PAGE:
It seems like cities all over the United States are jumping into the green building fray–it’s an exciting time to witness the radical transformation of the construction industry. In Madison, Wisconsin, there’s a neighborhood development called Capitol West. The project is a $110 million, mixed-use development in the center of Madison, occupying an entire city block bounded by West Washington Avenue, South Henry, West Main + South Broom Street. The development will include a diversity of housing types, shopping spaces, + urban parks–all clean, contemporary + modern.
This urban redevelopment will include about 375-400 townhomes, condominiums, and lofts + penthouses. The first phase (173 condos + 10,000 sf of retail) of condominium homes will range in size from 650-3,000 square feet, with prices ranging from $170,000-$900,000. I was really surprised by the diversity of architecture and offerings for this neighborhood: Capitol Court Townhomes, Washington Rowhouses, 309 West Washington (10 floors), Main Street Townhomes, + Broom Street Lofts. This looks really exciting.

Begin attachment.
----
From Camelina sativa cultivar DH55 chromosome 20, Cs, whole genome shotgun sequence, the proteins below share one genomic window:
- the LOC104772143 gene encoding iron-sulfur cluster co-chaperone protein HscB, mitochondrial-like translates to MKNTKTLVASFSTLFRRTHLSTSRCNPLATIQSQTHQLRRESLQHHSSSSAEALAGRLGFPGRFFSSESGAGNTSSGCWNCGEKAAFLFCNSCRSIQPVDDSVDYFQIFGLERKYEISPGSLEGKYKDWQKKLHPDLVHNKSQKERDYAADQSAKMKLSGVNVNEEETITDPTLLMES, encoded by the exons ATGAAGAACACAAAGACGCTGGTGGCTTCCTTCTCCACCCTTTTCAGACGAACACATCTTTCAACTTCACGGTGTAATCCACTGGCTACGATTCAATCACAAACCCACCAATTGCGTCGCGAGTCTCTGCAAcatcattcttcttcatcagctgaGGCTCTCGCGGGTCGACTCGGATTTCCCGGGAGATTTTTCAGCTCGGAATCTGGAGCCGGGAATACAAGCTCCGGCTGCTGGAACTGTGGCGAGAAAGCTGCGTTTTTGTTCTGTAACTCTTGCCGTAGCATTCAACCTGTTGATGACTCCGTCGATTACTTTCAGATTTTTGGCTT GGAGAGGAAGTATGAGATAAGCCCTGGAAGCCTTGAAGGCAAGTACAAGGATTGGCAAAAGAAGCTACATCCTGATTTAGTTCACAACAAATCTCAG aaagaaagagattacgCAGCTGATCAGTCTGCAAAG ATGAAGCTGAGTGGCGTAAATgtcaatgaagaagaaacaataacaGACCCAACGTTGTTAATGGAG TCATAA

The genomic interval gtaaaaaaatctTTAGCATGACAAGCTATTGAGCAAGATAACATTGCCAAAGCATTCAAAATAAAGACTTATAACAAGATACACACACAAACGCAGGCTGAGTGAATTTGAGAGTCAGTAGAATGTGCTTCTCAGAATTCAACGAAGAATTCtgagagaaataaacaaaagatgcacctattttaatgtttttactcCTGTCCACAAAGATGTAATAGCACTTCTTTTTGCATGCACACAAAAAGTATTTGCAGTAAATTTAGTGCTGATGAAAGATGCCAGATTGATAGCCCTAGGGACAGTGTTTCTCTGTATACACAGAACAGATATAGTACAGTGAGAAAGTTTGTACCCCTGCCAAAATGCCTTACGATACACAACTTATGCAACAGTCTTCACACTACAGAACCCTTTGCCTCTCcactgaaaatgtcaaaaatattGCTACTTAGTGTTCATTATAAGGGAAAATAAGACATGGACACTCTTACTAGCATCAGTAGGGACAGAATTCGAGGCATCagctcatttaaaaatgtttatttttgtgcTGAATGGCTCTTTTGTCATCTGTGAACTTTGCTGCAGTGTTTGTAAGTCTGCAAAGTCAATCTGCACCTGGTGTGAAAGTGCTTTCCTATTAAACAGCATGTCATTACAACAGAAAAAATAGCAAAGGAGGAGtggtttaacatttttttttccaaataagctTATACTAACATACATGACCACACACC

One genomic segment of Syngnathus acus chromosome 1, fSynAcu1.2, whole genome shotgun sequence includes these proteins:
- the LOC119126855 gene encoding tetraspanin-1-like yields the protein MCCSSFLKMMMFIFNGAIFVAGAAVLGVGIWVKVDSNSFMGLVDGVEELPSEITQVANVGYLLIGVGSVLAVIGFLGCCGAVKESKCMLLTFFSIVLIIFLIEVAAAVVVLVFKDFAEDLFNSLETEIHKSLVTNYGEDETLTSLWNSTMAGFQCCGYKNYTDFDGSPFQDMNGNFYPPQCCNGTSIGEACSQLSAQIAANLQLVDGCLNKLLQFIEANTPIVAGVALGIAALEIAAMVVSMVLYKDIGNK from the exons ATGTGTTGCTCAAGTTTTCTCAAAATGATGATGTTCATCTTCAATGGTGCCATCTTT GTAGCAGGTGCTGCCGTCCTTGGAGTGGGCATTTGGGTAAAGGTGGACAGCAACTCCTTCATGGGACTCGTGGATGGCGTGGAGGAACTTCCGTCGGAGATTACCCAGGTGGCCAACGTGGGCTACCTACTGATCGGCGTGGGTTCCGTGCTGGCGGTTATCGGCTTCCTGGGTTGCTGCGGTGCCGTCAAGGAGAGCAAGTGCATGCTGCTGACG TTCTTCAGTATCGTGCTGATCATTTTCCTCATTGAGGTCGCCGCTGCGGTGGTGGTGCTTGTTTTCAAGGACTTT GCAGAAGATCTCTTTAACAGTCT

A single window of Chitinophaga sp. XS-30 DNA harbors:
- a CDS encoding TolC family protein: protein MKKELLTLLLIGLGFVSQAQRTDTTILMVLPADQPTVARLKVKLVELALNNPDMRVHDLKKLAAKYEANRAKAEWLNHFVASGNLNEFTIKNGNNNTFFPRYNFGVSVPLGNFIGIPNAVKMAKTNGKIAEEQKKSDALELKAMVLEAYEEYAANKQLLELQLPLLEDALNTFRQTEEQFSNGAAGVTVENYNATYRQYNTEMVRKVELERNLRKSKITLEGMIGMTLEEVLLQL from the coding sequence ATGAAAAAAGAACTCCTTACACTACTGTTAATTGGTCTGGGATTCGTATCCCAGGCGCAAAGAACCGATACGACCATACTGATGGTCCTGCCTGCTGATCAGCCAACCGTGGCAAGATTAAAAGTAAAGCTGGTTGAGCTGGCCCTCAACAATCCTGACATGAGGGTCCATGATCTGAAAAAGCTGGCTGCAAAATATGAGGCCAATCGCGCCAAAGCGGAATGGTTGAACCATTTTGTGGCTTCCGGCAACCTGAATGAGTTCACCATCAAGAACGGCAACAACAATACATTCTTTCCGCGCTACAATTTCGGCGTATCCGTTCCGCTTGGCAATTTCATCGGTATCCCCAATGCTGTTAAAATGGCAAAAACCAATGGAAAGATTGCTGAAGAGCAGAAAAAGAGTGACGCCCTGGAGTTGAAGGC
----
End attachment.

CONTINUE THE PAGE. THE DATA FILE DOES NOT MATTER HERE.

What’s really impressive is the steps the developer, The Alexander Company, took to make sure this development didn’t place undue burden on the city’s resources. It retained Madison Environmental Group to head up their reuse/deconstruction phase. The reuse phase diverted 66 tons of material from the landfill via donations, walk-throughs, and public sale events. The deconstruction phase yielded 94.86% of recycled material, totaling 24,500 tons! Granted deconstruction can take more time, but it’s a lot better on the community, environment, and neighborhood. In total, 59,536 cubic yards of material was diverted from the landfill via reuse and deconstruction efforts–that’s 19,772 Ford F-150s full of waste lined up back-to-back stretching 65 miles. Nice job Capitol West.
No word yet as to whether any of the individual projects will go after LEED, but the architects are designing with the environment in mind. Lots of natural light, air + ventilation design with incredible views, green spaces, and roof gardens. Thanks for the tip Stephen Schenkenberg.
Article tags: construction waste, Development, residential